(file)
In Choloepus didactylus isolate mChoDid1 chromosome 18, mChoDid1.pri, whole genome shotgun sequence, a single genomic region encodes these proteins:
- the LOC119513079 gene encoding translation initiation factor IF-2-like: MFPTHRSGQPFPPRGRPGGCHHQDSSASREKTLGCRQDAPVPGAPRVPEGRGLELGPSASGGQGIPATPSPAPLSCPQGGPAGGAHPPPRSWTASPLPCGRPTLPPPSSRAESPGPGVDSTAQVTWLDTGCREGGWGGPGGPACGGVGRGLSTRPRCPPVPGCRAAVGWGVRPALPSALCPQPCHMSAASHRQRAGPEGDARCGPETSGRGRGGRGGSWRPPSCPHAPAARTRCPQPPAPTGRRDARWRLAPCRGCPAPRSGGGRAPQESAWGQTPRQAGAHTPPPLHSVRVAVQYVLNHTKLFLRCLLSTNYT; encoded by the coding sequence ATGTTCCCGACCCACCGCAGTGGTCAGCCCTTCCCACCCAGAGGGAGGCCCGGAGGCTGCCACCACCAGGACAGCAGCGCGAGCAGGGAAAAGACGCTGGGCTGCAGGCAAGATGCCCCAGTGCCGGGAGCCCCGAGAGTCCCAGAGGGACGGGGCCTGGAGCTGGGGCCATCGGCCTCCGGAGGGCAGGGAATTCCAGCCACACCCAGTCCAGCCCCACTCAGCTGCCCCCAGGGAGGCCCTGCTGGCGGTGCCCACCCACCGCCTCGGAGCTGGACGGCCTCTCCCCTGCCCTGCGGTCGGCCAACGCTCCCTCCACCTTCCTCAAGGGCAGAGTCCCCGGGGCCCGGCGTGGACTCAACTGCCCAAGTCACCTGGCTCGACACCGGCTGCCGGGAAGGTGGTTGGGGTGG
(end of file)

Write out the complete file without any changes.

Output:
In Choloepus didactylus isolate mChoDid1 chromosome 18, mChoDid1.pri, whole genome shotgun sequence, a single genomic region encodes these proteins:
- the LOC119513079 gene encoding translation initiation factor IF-2-like: MFPTHRSGQPFPPRGRPGGCHHQDSSASREKTLGCRQDAPVPGAPRVPEGRGLELGPSASGGQGIPATPSPAPLSCPQGGPAGGAHPPPRSWTASPLPCGRPTLPPPSSRAESPGPGVDSTAQVTWLDTGCREGGWGGPGGPACGGVGRGLSTRPRCPPVPGCRAAVGWGVRPALPSALCPQPCHMSAASHRQRAGPEGDARCGPETSGRGRGGRGGSWRPPSCPHAPAARTRCPQPPAPTGRRDARWRLAPCRGCPAPRSGGGRAPQESAWGQTPRQAGAHTPPPLHSVRVAVQYVLNHTKLFLRCLLSTNYT; encoded by the coding sequence ATGTTCCCGACCCACCGCAGTGGTCAGCCCTTCCCACCCAGAGGGAGGCCCGGAGGCTGCCACCACCAGGACAGCAGCGCGAGCAGGGAAAAGACGCTGGGCTGCAGGCAAGATGCCCCAGTGCCGGGAGCCCCGAGAGTCCCAGAGGGACGGGGCCTGGAGCTGGGGCCATCGGCCTCCGGAGGGCAGGGAATTCCAGCCACACCCAGTCCAGCCCCACTCAGCTGCCCCCAGGGAGGCCCTGCTGGCGGTGCCCACCCACCGCCTCGGAGCTGGACGGCCTCTCCCCTGCCCTGCGGTCGGCCAACGCTCCCTCCACCTTCCTCAAGGGCAGAGTCCCCGGGGCCCGGCGTGGACTCAACTGCCCAAGTCACCTGGCTCGACACCGGCTGCCGGGAAGGTGGTTGGGGTGG